The Percentage Increase In Vasectomies During 2022 March Madness Is Absolutely Staggering


  • Getting a vasectomy is something that would likely cause most men to shudder.
  • However, if you’re going to get a vasectomy, March Madness is the time to do so and the numbers back that up.
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The first four days of March Madness are some of the best, if not the best stretch in sports. From Thursday to Sunday, there are high-stakes basketball games on from lunchtime to midnight.

However, most people are forced to hide their basketball-watching screens from their bosses while at work. They have to wait until the clock hits 5:00pm to rush home, throw on the comfiest pair of sweatpants and layout on the couch to watch the late games.

Obviously, there are exceptions for those who work at home and companies who allow TVs to be on during the work day. There are also exceptions for those who choose to call out of work during March Madness.

Among those who intentionally schedule days off around the NCAA Tournament are men who choose to undergo one particular procedure at one specific time.

That procedure is a vasectomy.

The surgery, which is minimally invasive, involves the surgical severing of the vas deferens to keep it from moving sperm out of the testicles. It has been the most effective permanent form of birth control for men for more than a century, but it requires a few days of recovery time, as you might expect.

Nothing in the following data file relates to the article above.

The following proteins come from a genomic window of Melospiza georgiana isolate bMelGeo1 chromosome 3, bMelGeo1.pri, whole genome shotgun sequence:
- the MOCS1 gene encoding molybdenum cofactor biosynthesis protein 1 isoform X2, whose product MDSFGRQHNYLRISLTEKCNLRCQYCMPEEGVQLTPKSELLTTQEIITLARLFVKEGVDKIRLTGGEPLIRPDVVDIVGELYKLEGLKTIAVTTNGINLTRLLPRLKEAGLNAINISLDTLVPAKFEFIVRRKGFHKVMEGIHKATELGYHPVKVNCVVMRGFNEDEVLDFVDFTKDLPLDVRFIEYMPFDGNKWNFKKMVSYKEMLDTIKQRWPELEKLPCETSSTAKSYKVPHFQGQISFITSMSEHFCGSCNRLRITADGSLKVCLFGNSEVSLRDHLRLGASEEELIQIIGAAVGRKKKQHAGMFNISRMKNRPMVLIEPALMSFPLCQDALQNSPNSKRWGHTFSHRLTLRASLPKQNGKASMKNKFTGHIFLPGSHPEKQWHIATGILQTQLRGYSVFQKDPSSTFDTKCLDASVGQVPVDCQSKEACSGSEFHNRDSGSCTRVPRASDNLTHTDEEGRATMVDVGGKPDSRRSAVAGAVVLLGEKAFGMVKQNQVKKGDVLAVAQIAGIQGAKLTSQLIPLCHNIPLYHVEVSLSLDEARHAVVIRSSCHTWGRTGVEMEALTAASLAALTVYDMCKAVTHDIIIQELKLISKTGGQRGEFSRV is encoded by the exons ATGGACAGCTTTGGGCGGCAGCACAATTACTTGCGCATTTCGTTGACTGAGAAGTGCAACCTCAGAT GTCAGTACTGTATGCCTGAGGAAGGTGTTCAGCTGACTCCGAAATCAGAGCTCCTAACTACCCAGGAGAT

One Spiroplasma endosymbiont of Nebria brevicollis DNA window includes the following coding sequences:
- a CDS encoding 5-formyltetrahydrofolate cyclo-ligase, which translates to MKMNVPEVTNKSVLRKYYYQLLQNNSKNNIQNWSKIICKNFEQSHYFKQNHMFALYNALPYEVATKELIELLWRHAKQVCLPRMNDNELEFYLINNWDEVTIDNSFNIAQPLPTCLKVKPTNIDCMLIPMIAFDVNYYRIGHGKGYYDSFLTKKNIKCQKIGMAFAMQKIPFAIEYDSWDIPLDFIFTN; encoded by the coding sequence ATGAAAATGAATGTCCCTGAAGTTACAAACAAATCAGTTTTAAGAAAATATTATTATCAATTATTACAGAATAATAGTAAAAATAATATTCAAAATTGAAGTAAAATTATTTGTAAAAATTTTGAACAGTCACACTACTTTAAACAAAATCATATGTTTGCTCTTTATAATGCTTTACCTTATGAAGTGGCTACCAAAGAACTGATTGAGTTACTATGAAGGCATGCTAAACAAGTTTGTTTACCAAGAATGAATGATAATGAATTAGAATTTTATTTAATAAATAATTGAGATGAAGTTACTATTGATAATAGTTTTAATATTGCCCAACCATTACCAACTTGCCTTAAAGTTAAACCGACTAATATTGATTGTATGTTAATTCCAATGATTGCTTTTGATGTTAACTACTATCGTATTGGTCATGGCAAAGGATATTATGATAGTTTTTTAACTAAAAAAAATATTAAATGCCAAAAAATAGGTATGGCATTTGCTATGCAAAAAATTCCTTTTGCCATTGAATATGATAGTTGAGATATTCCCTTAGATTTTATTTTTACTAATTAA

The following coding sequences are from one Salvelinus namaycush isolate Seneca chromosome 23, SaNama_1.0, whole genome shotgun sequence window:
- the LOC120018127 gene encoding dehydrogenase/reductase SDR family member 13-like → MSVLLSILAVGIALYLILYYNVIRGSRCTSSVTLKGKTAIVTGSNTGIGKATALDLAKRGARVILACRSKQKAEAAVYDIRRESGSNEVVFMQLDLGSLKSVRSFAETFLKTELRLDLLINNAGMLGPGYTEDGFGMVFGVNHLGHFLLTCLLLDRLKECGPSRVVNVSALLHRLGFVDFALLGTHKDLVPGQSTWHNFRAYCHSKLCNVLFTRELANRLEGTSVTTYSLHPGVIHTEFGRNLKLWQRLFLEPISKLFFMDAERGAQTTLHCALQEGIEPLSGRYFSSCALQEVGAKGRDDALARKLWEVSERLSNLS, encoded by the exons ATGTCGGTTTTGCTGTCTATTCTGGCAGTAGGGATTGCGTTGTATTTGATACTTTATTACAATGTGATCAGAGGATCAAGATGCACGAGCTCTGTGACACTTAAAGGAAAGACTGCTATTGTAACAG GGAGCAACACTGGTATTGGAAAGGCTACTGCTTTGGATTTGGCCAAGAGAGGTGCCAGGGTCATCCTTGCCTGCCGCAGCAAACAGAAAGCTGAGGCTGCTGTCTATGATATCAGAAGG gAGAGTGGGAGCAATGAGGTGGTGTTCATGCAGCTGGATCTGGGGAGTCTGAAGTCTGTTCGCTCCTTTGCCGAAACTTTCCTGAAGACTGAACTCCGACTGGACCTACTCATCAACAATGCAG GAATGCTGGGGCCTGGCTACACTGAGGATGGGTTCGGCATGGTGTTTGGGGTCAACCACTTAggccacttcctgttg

When you get the procedure done, the focus can be entirely on ball-handling. There is no better way to recover than putting on a pair of comfortable underwear, putting a free icepack where the sun doesn’t shine, and watching hoops.

Thus, in recent years, men have scheduled their vasectomies on or before March Madness so that their recovery period — in which they must stay home and rest — allows them to watch every game of the Tournament. It’s a bold, but brilliant strategy.

The amount of vasectomies during March Madness has skyrocketed in recent years.

According to ESPN, in the last several years, urologists across the country have reported up to a 50% increase in vasectomies that are scheduled leading up to the NCAA Tournament. It makes an unpleasant procedure into something of a four-day vacation.

Of course, the word vacation is used loosely.

Dr. Scot Ackerman is a radiation oncologist in Jacksonville, Florida. He told News4Jax that his practice has seen about a 25% to 30% increase in elective surgeries during March Madness, specifically vasectomies.

Dr. Ackerman, like so many doctors around the country during this time of year, tells his patients that they must watch as must basketball as possible after having the surgery. If you’re going to get the snip, you might as well line it up with the four most consistent basketball watching days in sports.